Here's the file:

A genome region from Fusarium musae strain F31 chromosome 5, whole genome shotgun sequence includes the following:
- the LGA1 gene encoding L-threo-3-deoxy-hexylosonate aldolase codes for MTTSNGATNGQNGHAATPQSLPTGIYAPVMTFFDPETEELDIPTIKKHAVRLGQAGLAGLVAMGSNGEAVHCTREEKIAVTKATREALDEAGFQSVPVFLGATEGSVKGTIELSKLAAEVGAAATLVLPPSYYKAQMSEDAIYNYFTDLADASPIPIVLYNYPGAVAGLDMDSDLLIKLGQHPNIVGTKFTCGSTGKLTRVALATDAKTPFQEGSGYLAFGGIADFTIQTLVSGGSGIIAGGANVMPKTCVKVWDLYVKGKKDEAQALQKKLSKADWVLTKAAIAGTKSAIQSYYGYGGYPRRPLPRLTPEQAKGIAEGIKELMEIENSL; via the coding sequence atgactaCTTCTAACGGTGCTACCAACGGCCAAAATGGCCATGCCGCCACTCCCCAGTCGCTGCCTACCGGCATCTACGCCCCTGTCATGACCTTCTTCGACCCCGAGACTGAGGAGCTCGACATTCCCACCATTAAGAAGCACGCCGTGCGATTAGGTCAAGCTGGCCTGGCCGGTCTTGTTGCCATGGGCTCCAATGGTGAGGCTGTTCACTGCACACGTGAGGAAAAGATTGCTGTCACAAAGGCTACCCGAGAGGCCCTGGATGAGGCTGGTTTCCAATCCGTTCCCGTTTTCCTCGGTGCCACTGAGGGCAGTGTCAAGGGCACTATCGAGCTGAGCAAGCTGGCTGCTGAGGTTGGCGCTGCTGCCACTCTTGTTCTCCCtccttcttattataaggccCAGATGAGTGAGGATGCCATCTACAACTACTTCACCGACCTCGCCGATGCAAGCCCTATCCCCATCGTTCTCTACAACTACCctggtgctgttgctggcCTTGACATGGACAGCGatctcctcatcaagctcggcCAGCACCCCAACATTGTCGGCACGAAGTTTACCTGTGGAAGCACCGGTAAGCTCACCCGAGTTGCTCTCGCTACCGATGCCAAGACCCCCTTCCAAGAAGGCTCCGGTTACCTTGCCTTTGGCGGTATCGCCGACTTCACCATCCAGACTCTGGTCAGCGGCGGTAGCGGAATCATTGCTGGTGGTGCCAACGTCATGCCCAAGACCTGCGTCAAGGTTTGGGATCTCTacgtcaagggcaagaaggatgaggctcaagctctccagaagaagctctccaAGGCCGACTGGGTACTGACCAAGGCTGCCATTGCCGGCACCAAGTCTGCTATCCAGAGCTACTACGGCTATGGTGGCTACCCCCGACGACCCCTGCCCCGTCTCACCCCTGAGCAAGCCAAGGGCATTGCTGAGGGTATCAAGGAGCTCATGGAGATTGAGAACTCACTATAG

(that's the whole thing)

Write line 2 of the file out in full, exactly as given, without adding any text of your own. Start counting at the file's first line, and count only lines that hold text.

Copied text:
- the LGA1 gene encoding L-threo-3-deoxy-hexylosonate aldolase codes for MTTSNGATNGQNGHAATPQSLPTGIYAPVMTFFDPETEELDIPTIKKHAVRLGQAGLAGLVAMGSNGEAVHCTREEKIAVTKATREALDEAGFQSVPVFLGATEGSVKGTIELSKLAAEVGAAATLVLPPSYYKAQMSEDAIYNYFTDLADASPIPIVLYNYPGAVAGLDMDSDLLIKLGQHPNIVGTKFTCGSTGKLTRVALATDAKTPFQEGSGYLAFGGIADFTIQTLVSGGSGIIAGGANVMPKTCVKVWDLYVKGKKDEAQALQKKLSKADWVLTKAAIAGTKSAIQSYYGYGGYPRRPLPRLTPEQAKGIAEGIKELMEIENSL; via the coding sequence atgactaCTTCTAACGGTGCTACCAACGGCCAAAATGGCCATGCCGCCACTCCCCAGTCGCTGCCTACCGGCATCTACGCCCCTGTCATGACCTTCTTCGACCCCGAGACTGAGGAGCTCGACATTCCCACCATTAAGAAGCACGCCGTGCGATTAGGTCAAGCTGGCCTGGCCGGTCTTGTTGCCATGGGCTCCAATGGTGAGGCTGTTCACTGCACACGTGAGGAAAAGATTGCTGTCACAAAGGCTACCCGAGAGGCCCTGGATGAGGCTGGTTTCCAATCCGTTCCCGTTTTCCTCGGTGCCACTGAGGGCAGTGTCAAGGGCACTATCGAGCTGAGCAAGCTGGCTGCTGAGGTTGGCGCTGCTGCCACTCTTGTTCTCCCtccttcttattataaggccCAGATGAGTGAGGATGCCATCTACAACTACTTCACCGACCTCGCCGATGCAAGCCCTATCCCCATCGTTCTCTACAACTACCctggtgctgttgctggcCTTGACATGGACAGCGatctcctcatcaagctcggcCAGCACCCCAACATTGTCGGCACGAAGTTTACCTGTGGAAGCACCGGTAAGCTCACCCGAGTTGCTCTCGCTACCGATGCCAAGACCCCCTTCCAAGAAGGCTCCGGTTACCTTGCCTTTGGCGGTATCGCCGACTTCACCATCCAGACTCTGGTCAGCGGCGGTAGCGGAATCATTGCTGGTGGTGCCAACGTCATGCCCAAGACCTGCGTCAAGGTTTGGGATCTCTacgtcaagggcaagaaggatgaggctcaagctctccagaagaagctctccaAGGCCGACTGGGTACTGACCAAGGCTGCCATTGCCGGCACCAAGTCTGCTATCCAGAGCTACTACGGCTATGGTGGCTACCCCCGACGACCCCTGCCCCGTCTCACCCCTGAGCAAGCCAAGGGCATTGCTGAGGGTATCAAGGAGCTCATGGAGATTGAGAACTCACTATAG